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rec.pets.dogs: Scottish Terriers Breed-FAQ

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Archive-name: dogs-faq/breeds/scotties
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Last-modified: 10 Nov 1997

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                               Scottish Terriers

   Camille Partridge, Gaelforce Scottish Terriers
   Copyright 1995 by the author.
   Revision History
     * vWB genetic test information added June '96 [CTM]
Table of Contents

     * Description
     * Frequently Asked Questions
     * The Standard
     * Affiliations and Recognitions
     * Medical Information
     * Resources

   The Scottish Terrier is one of the descendants of the Old Scotch
   Terrier, along with the Dandie Dinmont, Cairn, and West Highland White
   Terriers. The exact origins of the breed are obscure, but a dog of the
   general description dates back to some of the earliest treatises on
   dogs in Britain. The low stature and wiry coat have always been
   important characteristics to the original purpose of the breed, which
   was to hunt and kill the various species of wildlife that made life
   hard for the Scottish farmer and crofter. These species included fox,
   badger, wildcat, weasel, otter, and the ubiquitous rat. Losing one or
   two lambs could mean the difference between eating well that winter
   and starving to the poor farmer, and so a dog was developed that had
   exceptional strength and courage, in a compact, tough package. These
   traits are still the hallmark of the breed today.
Frequently Asked Questions

   _Do Scotties shed?_
     All dogs shed, but the wire-coated terriers, which includes the
     Scotties, grow hair differently than many dogs, so they shed less
     than the short haired breeds.
   _Are they good with children?_
     Yes, if the child is old enough to respect the dog's body, and to
     understand that the dog has feelings, too. Scotties will generally
     try to hide from an abusive child, but will bite if cornered, or
     pushed hard. For this reason, they are not generally recommended
     for families with very small children.
   _Does this breed require lots of grooming? _
     In a word, yes! They require regular brushing, and trimming four to
     six times a year. Regular bathing is NOT recommended, however, as
     the skin dries out too easily. Show dogs are stripped, the hair
     being pulled out when long and dead, or blown, but pets should be
     clipped, as stripping is time-consuming and expensive at a
     groomers'. The regular things such as tooth brushing, nail
     clipping, and anal gland care are easily done at home, and clipping
     isn't hard, either, if one wants to invest in the clippers. Related
     to skin care is the flea question. I wage nuclear war on fleas, as
     the breed is relatively sensitive to them. A Scot can chew itself
     almost bald in next to no time, trying to get one flea!
   _What about exercise requirements?_
     The Scot is actually an active breed, and can become destructive if
     not given enough mental and physical stimulation. The short legs do
     mean less walking for the human partner to get the dog its daily
     requirements ;-). Seriously, this is not a good jogging or marathon
     partner, but an ideal walking companion. ON LEASH, please, as the
     hunting instincts can draw the dog after a rabbit, into the path of
     a car. The Scot is tough for it's size, but not that tough!
   _Are Scotties noisy?_
     They can be, but this varies alot within the breed. They are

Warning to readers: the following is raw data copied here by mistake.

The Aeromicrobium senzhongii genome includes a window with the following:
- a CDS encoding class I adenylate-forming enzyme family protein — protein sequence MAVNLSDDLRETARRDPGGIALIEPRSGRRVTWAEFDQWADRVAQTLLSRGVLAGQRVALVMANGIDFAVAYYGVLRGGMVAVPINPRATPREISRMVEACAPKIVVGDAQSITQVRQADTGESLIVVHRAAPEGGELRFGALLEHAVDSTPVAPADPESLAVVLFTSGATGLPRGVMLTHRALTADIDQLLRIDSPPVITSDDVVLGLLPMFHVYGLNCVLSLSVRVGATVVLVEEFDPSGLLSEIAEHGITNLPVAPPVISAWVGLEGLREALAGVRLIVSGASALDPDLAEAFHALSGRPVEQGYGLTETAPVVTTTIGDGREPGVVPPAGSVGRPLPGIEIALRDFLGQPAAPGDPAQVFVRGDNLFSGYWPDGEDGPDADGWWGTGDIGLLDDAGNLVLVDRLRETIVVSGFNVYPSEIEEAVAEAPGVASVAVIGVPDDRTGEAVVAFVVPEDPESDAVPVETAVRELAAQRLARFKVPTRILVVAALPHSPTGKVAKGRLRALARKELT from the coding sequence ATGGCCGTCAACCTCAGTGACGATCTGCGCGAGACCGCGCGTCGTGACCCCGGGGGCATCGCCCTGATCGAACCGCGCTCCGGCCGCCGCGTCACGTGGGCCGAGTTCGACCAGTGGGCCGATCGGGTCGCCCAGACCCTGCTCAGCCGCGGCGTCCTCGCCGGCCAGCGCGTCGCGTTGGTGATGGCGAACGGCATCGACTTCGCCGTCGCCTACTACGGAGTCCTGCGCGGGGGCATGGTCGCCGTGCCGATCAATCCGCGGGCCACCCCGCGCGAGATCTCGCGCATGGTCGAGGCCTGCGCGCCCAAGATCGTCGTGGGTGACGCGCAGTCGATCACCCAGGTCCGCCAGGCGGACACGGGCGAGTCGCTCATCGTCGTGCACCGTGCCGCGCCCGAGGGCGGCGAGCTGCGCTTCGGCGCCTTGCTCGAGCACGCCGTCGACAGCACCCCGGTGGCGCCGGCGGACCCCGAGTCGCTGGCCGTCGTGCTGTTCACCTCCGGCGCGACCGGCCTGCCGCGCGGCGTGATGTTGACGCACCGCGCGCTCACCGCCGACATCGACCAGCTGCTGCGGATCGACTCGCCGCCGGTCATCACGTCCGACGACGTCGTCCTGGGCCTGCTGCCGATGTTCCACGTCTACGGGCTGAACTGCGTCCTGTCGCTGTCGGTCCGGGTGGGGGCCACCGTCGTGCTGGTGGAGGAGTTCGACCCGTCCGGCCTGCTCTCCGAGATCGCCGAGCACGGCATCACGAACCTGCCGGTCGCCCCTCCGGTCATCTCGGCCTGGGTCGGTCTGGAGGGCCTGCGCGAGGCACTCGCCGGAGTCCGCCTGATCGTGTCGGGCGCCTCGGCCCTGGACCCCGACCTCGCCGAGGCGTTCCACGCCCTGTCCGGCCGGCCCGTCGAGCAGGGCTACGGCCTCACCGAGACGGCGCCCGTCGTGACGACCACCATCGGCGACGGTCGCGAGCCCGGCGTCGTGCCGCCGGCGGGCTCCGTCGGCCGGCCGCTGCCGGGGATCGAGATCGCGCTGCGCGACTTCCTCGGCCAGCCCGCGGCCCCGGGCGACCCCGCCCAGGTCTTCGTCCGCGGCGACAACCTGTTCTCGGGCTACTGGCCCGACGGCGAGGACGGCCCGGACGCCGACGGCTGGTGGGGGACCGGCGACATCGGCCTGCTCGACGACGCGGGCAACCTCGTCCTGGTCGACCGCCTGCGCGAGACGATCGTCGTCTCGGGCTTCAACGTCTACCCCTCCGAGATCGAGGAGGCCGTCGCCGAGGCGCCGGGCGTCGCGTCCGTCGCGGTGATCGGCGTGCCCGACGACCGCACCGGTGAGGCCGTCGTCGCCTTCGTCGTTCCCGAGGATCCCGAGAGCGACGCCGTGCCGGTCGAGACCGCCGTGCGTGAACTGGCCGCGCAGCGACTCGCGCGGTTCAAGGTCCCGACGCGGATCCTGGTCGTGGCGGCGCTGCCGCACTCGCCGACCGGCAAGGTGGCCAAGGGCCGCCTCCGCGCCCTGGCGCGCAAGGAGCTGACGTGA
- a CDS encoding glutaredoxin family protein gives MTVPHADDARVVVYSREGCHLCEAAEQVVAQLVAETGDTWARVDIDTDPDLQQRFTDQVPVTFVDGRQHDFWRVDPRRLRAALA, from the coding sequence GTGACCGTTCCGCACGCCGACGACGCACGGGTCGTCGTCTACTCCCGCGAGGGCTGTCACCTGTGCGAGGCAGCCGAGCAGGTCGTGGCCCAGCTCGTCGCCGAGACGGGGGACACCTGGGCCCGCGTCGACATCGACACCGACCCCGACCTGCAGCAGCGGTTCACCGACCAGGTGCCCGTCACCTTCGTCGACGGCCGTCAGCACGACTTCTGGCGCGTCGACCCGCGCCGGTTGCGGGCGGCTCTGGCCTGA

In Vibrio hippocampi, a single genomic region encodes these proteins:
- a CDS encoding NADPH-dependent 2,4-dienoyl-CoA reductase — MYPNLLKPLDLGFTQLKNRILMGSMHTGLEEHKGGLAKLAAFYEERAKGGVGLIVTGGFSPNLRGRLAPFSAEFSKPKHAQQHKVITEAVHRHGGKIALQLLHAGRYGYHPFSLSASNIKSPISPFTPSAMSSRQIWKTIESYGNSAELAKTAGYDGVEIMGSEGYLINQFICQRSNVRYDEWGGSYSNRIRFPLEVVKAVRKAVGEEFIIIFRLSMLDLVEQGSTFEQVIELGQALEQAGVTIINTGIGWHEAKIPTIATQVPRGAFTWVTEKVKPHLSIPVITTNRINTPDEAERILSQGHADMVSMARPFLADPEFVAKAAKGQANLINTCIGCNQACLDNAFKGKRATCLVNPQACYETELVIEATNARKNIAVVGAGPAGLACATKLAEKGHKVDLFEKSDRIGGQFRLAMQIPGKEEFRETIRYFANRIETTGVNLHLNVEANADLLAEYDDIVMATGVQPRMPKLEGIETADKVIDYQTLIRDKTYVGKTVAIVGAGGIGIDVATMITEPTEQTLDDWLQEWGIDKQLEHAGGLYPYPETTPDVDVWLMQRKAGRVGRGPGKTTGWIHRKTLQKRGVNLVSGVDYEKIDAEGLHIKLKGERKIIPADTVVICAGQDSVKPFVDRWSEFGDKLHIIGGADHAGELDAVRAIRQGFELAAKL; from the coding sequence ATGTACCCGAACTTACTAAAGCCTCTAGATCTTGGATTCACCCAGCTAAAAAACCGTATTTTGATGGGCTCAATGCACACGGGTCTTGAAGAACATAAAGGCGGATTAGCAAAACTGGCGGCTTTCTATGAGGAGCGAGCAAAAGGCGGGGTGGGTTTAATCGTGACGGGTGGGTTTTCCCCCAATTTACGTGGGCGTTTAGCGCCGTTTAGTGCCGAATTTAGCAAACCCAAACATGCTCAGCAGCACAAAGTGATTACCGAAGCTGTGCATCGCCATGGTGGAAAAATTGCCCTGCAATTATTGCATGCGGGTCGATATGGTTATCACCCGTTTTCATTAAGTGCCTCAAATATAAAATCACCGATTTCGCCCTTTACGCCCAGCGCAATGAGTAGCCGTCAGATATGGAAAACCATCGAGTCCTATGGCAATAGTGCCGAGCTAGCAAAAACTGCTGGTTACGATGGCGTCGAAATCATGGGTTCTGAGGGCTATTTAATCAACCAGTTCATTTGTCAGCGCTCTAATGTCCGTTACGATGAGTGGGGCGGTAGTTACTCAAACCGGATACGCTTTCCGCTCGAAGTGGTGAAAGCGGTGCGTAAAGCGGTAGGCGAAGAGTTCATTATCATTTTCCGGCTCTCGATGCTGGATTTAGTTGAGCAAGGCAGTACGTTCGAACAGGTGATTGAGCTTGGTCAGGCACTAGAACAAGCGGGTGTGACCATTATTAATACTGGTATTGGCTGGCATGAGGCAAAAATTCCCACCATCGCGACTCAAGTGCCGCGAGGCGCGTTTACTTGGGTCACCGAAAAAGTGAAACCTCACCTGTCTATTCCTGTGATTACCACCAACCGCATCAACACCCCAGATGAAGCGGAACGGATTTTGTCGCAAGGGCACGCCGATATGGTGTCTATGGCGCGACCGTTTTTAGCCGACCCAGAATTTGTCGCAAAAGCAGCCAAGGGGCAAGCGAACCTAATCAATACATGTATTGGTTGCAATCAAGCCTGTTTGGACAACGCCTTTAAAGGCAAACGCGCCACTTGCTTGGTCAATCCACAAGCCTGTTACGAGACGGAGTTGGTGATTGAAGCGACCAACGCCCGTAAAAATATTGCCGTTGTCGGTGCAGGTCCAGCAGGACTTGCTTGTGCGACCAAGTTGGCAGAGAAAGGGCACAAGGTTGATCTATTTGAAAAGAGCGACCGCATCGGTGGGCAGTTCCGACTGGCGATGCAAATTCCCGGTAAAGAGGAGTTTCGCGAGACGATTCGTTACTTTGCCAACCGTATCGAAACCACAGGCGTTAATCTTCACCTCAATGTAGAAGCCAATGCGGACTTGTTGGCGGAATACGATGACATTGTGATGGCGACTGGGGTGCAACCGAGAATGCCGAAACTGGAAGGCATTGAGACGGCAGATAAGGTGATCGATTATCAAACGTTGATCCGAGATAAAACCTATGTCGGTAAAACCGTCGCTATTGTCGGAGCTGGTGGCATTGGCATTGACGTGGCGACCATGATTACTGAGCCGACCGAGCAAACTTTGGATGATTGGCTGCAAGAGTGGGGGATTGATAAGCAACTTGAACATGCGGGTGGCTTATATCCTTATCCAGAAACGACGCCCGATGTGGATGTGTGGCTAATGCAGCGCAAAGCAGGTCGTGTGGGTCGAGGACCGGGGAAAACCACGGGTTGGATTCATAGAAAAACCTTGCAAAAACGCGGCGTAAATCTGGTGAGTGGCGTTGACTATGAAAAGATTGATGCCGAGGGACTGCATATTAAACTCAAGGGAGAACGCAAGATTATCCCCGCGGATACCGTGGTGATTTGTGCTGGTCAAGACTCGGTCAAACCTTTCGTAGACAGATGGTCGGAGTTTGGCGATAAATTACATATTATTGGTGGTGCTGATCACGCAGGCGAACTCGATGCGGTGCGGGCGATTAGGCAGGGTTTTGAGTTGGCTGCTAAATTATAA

territorial, and will announce visitors repeatedly and loudly.
     Human visitors they know are welcome, but animal visitors, invited
     or not, are repulsed with serious fury! One cannot consider the
     Scot a serious protection breed, but they will inflict damage to
     even the most threatening person, if they feel their owner is in
     danger. The teeth are bigger than you would suppose.
   _What sex makes the best pet?_
     Most of the people who contact me assume that a female pup will
     make the best pet. Since both sexes will be neutered, the former
     reasons for this being the case no longer apply. In general, I feel
     that the male pup makes a better pet for most people. Bitches I
     have owned tend to be more reserved with strangers, while the male
     dogs I have owned, bred or rescued have been more outgoing and
     happy-go-lucky. From my experience, I recommend the male as the
     "better pet", although there will be other opinions among other
     fanciers and breeders.
   _Do they make good obedience dogs?_
     If you are looking for a High-In-Trial, no. A challenge, yes. The
     Scot is one of the breeds bred to work independent of human
     direction. If the dog is nose to nose with a badger, it cannot take
     the time to come out and ask "may I attack now, please, or would
     you prefer me to wait?" Thus, obediance as a formal task is rather
     foreign to the breed. Some Scots obtain advanced degrees, but the
     majority are not tempermentally suited to it. HOWEVER, all dogs
     should learn basic good manners and certain general behaviors, such
     as coming when called. Puppy Kindergarten Training is wonderful
     socialization for a young Scot to learn, to avoid
     dog-aggressiveness later in life.
   _Are the blonde ones Scotties, too?_
     This is definitely the most asked question to anyone with a wheaten
     Scot. There are many different colors acceptable in the breed;
     black, shades of brindle, and wheaten being the major classes of
     color. Wheaten ranges from a pale golden to a deep red. White,
     however, is not an acceptable shade of wheaten, nor is it in the
     standard as an approved color.
The Standard

   The standard of the breed describes the ideal Scottish Terrier, and no
   one dog lives up perfectly in every regard. In general, a Scottie
   should resemble the standard as closely as possible. The closer to
   perfect, the more likely the dog is to earn a championship. A dog can